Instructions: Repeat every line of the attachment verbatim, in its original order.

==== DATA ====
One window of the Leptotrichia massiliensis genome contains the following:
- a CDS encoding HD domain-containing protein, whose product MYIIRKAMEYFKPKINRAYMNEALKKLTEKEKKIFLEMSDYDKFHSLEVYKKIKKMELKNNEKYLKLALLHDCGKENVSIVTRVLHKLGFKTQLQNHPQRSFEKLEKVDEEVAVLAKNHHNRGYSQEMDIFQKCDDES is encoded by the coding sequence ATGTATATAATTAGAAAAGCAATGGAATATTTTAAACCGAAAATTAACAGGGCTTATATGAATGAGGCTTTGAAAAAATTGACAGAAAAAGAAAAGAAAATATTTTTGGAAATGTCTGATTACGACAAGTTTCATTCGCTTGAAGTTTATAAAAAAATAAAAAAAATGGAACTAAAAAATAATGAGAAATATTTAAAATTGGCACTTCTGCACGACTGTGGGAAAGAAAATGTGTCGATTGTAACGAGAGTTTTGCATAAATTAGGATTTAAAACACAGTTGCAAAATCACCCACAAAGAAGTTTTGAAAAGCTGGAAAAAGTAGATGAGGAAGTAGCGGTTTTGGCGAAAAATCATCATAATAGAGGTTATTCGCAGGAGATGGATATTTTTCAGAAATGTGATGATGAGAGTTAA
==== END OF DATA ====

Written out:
One window of the Leptotrichia massiliensis genome contains the following:
- a CDS encoding HD domain-containing protein, whose product MYIIRKAMEYFKPKINRAYMNEALKKLTEKEKKIFLEMSDYDKFHSLEVYKKIKKMELKNNEKYLKLALLHDCGKENVSIVTRVLHKLGFKTQLQNHPQRSFEKLEKVDEEVAVLAKNHHNRGYSQEMDIFQKCDDES is encoded by the coding sequence ATGTATATAATTAGAAAAGCAATGGAATATTTTAAACCGAAAATTAACAGGGCTTATATGAATGAGGCTTTGAAAAAATTGACAGAAAAAGAAAAGAAAATATTTTTGGAAATGTCTGATTACGACAAGTTTCATTCGCTTGAAGTTTATAAAAAAATAAAAAAAATGGAACTAAAAAATAATGAGAAATATTTAAAATTGGCACTTCTGCACGACTGTGGGAAAGAAAATGTGTCGATTGTAACGAGAGTTTTGCATAAATTAGGATTTAAAACACAGTTGCAAAATCACCCACAAAGAAGTTTTGAAAAGCTGGAAAAAGTAGATGAGGAAGTAGCGGTTTTGGCGAAAAATCATCATAATAGAGGTTATTCGCAGGAGATGGATATTTTTCAGAAATGTGATGATGAGAGTTAA